Bernanke Says Mortgage Rates Headed Higher: Ignore Him
In his April 27 testimony before President Obama's federal deficit committee, Bernanke expressed concern about the annual deficit through 2020, which could lead to a ratio of federal debt to GDP of 70 percent by 2012. And that could start to raise concerns among investors.
Under a worst-case scenario: If tax cuts are extended, the deficit by the end of 2020 could be 9 percent of GDP and the federal debt would "balloon to more than 100% of GDP." At that point the U.S. would definitely be paying higher interest rates to borrow money and that would likely lead to higher mortgage rates.
But remember, that's not going to happen anytime soon.
In fact, in recent testimony, Ben Bernanke told the U.S. Congress Joint Economic Committee that at the end of the Fed's $1.25 trillion purchases of mortgage assets, it "appears to have improved market functioning and reduced interest-rate spreads not only in the mortgage market but in other longer-term debt markets as well."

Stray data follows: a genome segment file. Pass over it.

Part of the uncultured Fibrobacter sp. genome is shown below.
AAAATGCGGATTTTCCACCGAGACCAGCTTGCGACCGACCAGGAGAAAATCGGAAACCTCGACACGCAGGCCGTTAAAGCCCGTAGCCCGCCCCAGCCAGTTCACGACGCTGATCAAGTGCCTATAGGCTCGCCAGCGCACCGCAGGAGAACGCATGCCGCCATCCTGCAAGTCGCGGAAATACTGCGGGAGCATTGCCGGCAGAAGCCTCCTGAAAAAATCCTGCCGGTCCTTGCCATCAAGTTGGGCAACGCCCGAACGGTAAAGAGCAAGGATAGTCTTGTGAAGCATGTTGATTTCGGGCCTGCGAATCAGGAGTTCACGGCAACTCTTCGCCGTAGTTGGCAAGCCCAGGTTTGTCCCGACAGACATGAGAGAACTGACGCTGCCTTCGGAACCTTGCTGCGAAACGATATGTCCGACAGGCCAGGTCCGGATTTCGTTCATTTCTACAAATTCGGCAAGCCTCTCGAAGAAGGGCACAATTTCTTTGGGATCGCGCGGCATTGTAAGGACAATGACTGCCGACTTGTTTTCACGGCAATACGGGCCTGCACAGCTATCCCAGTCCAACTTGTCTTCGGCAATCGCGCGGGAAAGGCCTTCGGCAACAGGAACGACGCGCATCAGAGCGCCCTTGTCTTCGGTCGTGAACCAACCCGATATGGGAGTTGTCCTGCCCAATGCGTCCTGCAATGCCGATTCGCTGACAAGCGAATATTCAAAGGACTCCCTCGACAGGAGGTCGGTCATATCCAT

That indicates a strong likelihood for continuing low mortgage rates.
The Federal Reserve maintained interest rates at all time lows at the end of today's Federal Open Market Committee (FOMC), so you can count on mortgage rates staying in about the same ballpark for months to come. While the FOMC concluded that the "growth in household spending has picked up," the economy "remains constrained by high unemployment, modest income growth, lower housing wealth, and tight credit."
In other words, the economy is still struggling and the FOMC gave no signal that it intended to raise the federal funds rate above the current 0 to 1/4 percent target range. In fact the FOMC expects current economic conditions to remain "subdued" and said that with "stable inflation expectations" the federal funds rate will remain at "exceptionally low levels" for an "extended period."
In the area of housing, the FOMC said, "Housing starts have edged up but remain at a depressed level." So if you're worried about interest rates going up, don't.
Some were concerned that the mortgage rate would go up when the Fed stopped buying mortgage assets, but those fears appear to be unfounded. In fact just the opposite appears to be happening now that private mortgage insurers are back in the game. That should encourage even more private investors to get back into the mortgage market as well.
You'll more likely see improving conditions for home purchase loans, now that private mortgage insurers are insuring loans with as low as 5 percent down in most markets. You won't see those favorable rates in the depressed markets right away, but as the economy improves you'll find them there as well.
Lita Epstein has written more than 25 books, including Reading Financial Reports for Dummies and The Complete Idiot's Guide to the Federal Reserve.